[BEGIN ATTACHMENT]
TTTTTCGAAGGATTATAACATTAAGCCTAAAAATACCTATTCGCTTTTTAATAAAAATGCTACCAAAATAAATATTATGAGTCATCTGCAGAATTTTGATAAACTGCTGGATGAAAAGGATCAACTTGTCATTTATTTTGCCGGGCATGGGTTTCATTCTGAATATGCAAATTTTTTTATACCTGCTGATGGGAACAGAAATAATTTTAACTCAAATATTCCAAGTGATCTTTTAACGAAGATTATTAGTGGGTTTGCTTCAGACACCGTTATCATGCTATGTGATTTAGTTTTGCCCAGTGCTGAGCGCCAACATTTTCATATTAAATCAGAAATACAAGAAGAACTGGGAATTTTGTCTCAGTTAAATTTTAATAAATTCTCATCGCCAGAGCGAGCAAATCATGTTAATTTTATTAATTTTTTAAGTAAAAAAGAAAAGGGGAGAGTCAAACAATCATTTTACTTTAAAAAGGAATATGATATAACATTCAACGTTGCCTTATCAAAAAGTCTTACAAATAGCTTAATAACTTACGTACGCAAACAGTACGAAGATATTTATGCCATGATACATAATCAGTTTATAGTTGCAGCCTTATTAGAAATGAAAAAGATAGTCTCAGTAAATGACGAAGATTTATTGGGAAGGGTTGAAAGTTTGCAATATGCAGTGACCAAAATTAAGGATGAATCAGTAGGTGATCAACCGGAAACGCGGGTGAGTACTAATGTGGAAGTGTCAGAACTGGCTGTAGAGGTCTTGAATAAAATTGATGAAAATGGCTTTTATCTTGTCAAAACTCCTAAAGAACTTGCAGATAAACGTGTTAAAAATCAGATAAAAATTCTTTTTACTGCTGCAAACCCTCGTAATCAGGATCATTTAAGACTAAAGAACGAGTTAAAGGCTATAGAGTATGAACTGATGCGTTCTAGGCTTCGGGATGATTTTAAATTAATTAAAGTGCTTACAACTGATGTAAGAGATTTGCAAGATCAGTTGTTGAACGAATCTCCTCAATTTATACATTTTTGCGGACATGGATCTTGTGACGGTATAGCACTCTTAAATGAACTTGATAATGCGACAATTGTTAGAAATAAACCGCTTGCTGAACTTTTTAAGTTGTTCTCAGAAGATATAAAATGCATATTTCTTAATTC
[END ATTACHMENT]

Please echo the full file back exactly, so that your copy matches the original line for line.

TTTTTCGAAGGATTATAACATTAAGCCTAAAAATACCTATTCGCTTTTTAATAAAAATGCTACCAAAATAAATATTATGAGTCATCTGCAGAATTTTGATAAACTGCTGGATGAAAAGGATCAACTTGTCATTTATTTTGCCGGGCATGGGTTTCATTCTGAATATGCAAATTTTTTTATACCTGCTGATGGGAACAGAAATAATTTTAACTCAAATATTCCAAGTGATCTTTTAACGAAGATTATTAGTGGGTTTGCTTCAGACACCGTTATCATGCTATGTGATTTAGTTTTGCCCAGTGCTGAGCGCCAACATTTTCATATTAAATCAGAAATACAAGAAGAACTGGGAATTTTGTCTCAGTTAAATTTTAATAAATTCTCATCGCCAGAGCGAGCAAATCATGTTAATTTTATTAATTTTTTAAGTAAAAAAGAAAAGGGGAGAGTCAAACAATCATTTTACTTTAAAAAGGAATATGATATAACATTCAACGTTGCCTTATCAAAAAGTCTTACAAATAGCTTAATAACTTACGTACGCAAACAGTACGAAGATATTTATGCCATGATACATAATCAGTTTATAGTTGCAGCCTTATTAGAAATGAAAAAGATAGTCTCAGTAAATGACGAAGATTTATTGGGAAGGGTTGAAAGTTTGCAATATGCAGTGACCAAAATTAAGGATGAATCAGTAGGTGATCAACCGGAAACGCGGGTGAGTACTAATGTGGAAGTGTCAGAACTGGCTGTAGAGGTCTTGAATAAAATTGATGAAAATGGCTTTTATCTTGTCAAAACTCCTAAAGAACTTGCAGATAAACGTGTTAAAAATCAGATAAAAATTCTTTTTACTGCTGCAAACCCTCGTAATCAGGATCATTTAAGACTAAAGAACGAGTTAAAGGCTATAGAGTATGAACTGATGCGTTCTAGGCTTCGGGATGATTTTAAATTAATTAAAGTGCTTACAACTGATGTAAGAGATTTGCAAGATCAGTTGTTGAACGAATCTCCTCAATTTATACATTTTTGCGGACATGGATCTTGTGACGGTATAGCACTCTTAAATGAACTTGATAATGCGACAATTGTTAGAAATAAACCGCTTGCTGAACTTTTTAAGTTGTTCTCAGAAGATATAAAATGCATATTTCTTAATTC